Fly Line Purpose:

Try throwing a unweighted, small trout fly such as a midge as far as you can. You can't
throw it very far, can you? Thats because in fly-fishing, it's the line you cast, not the fly.

Even a large fly, such as a bass popping bug is still very light. Casting it isn't any easier
than casting the trout fly because the weight still isn't a factor in casting distance. In fact,
the bug just increases the problem of air resistance and consequently, it requires a
heavier fly line than the midge to cast well.

The fly line is also a link between the angler and the fish but since fly lines are strong,
always stronger than the leader, the breaking strength of the fly line is not a factor in
fighting a fish as it is with lines used by other types of fishing tackle. So, the fly line
serves a very important purpose, but much more so in casting than in landing a fish.

When you are considering a fly line for a certain type of fishing, there are several things
that need to be taken into consideration. Knowing that, many manufacturers have taken it
way to far. Some are offering fly lines for specific fish species that are intended more to
fool anglers into thinking they need a certain kind of fly line (when they really don't) than
a real need or purpose. For example, a Carp Fly Line should be no different from a Bass
Fly line. In fact, many of these specific use fly lines are almost identical to another fly line.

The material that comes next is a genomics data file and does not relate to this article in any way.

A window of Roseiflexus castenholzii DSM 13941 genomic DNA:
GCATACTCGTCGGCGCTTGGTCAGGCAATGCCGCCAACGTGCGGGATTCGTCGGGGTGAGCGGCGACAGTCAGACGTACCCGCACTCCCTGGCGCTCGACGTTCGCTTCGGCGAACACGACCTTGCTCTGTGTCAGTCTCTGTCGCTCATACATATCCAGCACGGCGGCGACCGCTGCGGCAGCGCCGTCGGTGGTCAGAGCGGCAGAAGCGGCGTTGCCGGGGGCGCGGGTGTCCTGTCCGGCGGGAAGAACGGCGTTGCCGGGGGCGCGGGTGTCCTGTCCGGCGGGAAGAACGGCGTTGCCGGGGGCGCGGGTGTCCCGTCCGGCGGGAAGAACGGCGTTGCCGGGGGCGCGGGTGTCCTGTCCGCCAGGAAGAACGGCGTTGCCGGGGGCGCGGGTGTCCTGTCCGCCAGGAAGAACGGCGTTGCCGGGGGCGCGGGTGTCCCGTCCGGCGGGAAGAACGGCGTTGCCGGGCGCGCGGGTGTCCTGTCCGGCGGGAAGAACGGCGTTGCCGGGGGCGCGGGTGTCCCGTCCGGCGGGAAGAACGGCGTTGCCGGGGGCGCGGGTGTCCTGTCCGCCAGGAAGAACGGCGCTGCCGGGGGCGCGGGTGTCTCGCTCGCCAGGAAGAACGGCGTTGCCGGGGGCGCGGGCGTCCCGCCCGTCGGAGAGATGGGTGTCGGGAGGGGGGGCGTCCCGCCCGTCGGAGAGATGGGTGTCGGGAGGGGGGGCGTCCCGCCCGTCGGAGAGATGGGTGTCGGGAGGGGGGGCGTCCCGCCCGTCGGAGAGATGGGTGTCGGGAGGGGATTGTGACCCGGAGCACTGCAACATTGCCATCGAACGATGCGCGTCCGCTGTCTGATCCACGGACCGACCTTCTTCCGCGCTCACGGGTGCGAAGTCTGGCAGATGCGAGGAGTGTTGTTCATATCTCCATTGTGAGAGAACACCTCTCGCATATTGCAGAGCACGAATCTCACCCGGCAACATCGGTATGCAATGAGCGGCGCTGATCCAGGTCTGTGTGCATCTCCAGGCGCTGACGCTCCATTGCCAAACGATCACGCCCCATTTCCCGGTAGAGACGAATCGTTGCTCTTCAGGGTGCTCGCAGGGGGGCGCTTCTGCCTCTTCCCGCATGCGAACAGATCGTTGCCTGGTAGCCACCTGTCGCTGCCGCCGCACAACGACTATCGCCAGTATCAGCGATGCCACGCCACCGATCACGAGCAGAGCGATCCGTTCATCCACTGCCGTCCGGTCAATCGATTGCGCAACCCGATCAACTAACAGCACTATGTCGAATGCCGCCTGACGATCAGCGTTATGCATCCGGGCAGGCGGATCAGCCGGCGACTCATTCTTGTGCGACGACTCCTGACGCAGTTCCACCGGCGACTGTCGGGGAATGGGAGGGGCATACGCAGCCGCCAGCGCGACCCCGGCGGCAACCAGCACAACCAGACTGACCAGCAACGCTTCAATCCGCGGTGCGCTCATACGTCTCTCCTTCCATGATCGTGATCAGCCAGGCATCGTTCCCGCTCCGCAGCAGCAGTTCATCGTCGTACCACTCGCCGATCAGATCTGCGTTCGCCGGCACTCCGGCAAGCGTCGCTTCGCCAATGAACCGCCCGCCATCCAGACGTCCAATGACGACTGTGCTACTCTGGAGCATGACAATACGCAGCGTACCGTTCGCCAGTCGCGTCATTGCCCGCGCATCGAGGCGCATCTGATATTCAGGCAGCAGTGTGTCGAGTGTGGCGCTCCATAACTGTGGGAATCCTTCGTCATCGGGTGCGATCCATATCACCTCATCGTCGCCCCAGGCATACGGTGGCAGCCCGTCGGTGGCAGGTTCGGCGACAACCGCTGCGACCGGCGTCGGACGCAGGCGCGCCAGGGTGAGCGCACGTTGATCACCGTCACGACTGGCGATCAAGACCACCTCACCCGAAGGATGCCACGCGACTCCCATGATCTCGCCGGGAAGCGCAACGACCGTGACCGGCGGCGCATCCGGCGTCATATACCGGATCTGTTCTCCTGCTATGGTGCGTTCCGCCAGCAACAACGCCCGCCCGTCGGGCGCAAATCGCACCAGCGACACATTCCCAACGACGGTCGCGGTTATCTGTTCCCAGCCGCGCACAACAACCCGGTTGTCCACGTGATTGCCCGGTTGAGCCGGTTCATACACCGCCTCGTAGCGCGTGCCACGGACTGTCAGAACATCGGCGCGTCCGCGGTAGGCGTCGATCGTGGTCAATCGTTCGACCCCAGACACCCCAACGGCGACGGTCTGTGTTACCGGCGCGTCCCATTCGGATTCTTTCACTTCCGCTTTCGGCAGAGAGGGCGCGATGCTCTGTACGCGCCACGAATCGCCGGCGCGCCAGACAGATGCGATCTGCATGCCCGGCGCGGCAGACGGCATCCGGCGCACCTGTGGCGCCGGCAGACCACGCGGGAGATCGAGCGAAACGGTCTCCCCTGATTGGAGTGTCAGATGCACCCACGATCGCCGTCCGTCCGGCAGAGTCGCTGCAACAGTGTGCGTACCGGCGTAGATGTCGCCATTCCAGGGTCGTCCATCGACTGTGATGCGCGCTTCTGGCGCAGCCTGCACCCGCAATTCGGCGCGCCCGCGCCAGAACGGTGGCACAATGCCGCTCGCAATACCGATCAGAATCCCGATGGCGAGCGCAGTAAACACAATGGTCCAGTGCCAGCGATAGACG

Minor changes were made only for marketing purposes.

This doesn't mean that all lines designated for certain species of fish are a waste of
money. There are some species of fish that demand specific types of fly lines. Just make
sure you study what it is your buying and confirm the differences in the fly line are
justified.

Different types and methods of fishing does require different type of fly line. For example,
a fly line designed for a regular single handle fly rod may not work for a double handle
Spey rod. Even a single handle Spey rod should have a different type of fly line than a
regular single handle fly rod of less than nine feet.

As you can see, the type of fly rod and type of flies should dictate the specific type of fly
line, not necessarily the species of fish you are pursuing. As you will see in this series of
articles, there are many different types of fly lines that have different advantages and
disadvantages depending on their use. For example, a floating fly line and a sinking fly
line each have different applications but it doesn't necessarily relate to the species of fish
you are pursuing.  
Copyright 2012 James Marsh
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